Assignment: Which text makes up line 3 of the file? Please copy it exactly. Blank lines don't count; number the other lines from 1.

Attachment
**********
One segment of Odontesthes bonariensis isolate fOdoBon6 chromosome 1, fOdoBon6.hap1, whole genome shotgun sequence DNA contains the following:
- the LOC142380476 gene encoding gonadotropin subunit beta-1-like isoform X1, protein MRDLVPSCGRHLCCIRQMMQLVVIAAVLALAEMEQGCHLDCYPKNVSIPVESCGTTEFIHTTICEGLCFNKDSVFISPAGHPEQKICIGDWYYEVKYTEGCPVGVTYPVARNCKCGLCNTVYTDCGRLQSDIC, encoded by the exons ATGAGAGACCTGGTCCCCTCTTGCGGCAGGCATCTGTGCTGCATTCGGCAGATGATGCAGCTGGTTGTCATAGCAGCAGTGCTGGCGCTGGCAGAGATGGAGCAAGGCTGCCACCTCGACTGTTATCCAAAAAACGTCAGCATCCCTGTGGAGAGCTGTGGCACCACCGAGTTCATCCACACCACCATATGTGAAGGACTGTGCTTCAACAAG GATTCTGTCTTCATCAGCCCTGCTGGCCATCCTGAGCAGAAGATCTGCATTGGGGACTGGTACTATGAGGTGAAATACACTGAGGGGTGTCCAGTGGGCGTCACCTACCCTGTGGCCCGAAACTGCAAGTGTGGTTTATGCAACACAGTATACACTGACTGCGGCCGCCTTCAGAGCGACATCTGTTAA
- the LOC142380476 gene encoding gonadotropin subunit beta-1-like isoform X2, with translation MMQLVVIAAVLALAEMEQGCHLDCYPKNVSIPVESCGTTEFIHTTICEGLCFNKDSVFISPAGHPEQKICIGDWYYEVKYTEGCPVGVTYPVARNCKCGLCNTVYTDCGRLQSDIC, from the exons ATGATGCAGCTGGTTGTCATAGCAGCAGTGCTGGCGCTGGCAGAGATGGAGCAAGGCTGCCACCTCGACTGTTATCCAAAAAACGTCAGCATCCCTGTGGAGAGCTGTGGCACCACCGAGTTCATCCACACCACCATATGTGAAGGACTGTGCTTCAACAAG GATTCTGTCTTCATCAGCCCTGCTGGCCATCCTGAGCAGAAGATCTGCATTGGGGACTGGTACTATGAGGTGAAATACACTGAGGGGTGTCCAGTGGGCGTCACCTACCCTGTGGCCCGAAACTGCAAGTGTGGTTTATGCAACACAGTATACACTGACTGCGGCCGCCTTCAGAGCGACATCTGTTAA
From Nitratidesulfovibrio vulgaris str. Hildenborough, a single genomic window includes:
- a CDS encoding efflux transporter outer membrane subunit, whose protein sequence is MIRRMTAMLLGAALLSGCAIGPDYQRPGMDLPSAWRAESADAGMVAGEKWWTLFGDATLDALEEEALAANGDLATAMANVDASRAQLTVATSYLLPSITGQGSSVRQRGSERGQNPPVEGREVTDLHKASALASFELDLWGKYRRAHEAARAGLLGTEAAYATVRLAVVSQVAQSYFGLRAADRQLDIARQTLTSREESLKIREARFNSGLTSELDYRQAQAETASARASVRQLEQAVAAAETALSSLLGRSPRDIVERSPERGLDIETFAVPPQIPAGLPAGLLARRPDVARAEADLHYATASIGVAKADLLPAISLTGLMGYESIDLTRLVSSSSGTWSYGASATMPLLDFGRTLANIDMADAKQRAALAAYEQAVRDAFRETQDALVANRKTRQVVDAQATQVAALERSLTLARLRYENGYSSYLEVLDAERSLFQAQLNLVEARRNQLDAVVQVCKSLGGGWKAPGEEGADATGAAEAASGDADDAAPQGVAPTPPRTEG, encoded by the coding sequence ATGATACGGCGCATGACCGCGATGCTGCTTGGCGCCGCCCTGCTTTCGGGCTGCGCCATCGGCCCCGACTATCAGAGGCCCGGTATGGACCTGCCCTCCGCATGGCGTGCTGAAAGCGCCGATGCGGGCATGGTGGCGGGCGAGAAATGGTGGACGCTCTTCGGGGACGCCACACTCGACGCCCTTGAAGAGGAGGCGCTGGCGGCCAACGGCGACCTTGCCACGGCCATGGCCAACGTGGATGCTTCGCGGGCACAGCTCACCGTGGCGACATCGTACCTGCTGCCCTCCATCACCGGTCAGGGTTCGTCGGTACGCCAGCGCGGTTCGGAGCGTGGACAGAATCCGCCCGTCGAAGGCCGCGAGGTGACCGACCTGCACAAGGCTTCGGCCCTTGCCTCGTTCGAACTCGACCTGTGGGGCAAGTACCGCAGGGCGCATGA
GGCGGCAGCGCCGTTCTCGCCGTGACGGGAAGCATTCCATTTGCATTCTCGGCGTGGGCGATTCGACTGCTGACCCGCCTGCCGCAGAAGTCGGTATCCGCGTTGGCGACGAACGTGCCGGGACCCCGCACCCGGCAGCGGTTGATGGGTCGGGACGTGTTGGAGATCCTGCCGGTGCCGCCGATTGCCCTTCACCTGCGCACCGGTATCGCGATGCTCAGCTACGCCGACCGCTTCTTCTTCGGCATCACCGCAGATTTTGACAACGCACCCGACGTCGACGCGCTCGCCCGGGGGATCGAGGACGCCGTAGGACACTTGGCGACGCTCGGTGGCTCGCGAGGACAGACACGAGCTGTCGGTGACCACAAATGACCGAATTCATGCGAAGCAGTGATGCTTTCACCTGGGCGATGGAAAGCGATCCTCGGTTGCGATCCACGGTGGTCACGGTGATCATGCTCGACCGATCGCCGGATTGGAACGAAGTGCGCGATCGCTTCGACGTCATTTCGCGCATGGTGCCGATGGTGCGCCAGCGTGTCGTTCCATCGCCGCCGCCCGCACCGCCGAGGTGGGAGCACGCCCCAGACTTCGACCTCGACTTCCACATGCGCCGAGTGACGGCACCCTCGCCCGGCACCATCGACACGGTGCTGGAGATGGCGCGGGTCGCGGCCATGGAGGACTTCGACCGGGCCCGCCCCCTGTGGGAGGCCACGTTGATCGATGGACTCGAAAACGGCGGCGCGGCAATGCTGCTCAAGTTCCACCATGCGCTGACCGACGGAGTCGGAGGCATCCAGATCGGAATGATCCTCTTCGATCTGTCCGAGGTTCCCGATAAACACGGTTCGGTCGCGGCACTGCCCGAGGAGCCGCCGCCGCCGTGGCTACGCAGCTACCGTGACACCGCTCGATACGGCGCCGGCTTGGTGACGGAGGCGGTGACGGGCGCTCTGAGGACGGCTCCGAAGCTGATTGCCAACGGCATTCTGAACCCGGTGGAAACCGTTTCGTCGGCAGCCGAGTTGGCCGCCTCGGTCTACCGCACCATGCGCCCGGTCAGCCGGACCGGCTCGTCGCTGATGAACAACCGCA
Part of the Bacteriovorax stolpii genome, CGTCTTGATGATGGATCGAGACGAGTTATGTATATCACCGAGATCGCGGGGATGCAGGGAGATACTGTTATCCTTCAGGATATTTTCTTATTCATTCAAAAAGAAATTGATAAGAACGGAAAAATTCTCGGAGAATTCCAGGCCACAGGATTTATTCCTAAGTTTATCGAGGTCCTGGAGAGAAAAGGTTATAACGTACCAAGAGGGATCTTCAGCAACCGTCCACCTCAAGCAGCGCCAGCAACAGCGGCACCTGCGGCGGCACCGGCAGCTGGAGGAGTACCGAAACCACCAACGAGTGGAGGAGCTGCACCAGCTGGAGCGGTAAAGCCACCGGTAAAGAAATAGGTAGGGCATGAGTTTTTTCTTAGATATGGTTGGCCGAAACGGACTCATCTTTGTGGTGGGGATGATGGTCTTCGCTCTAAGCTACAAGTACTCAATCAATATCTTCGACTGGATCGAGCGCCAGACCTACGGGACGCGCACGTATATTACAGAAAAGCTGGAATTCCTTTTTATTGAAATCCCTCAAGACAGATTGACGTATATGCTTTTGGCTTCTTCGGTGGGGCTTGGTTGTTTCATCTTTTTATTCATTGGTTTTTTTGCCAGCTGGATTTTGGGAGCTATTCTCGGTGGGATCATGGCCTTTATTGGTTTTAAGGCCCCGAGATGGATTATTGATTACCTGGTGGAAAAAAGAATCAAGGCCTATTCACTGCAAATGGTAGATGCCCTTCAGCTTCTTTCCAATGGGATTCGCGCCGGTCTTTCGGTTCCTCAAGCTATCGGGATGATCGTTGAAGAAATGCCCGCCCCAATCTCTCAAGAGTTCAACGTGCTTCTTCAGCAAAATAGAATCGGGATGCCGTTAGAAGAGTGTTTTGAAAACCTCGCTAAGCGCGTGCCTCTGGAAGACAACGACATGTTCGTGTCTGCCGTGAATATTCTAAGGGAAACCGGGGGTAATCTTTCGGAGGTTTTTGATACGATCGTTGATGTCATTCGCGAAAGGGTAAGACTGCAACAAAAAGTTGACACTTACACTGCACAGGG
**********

- the LOC142380476 gene encoding gonadotropin subunit beta-1-like isoform X2, with translation MMQLVVIAAVLALAEMEQGCHLDCYPKNVSIPVESCGTTEFIHTTICEGLCFNKDSVFISPAGHPEQKICIGDWYYEVKYTEGCPVGVTYPVARNCKCGLCNTVYTDCGRLQSDIC, from the exons ATGATGCAGCTGGTTGTCATAGCAGCAGTGCTGGCGCTGGCAGAGATGGAGCAAGGCTGCCACCTCGACTGTTATCCAAAAAACGTCAGCATCCCTGTGGAGAGCTGTGGCACCACCGAGTTCATCCACACCACCATATGTGAAGGACTGTGCTTCAACAAG GATTCTGTCTTCATCAGCCCTGCTGGCCATCCTGAGCAGAAGATCTGCATTGGGGACTGGTACTATGAGGTGAAATACACTGAGGGGTGTCCAGTGGGCGTCACCTACCCTGTGGCCCGAAACTGCAAGTGTGGTTTATGCAACACAGTATACACTGACTGCGGCCGCCTTCAGAGCGACATCTGTTAA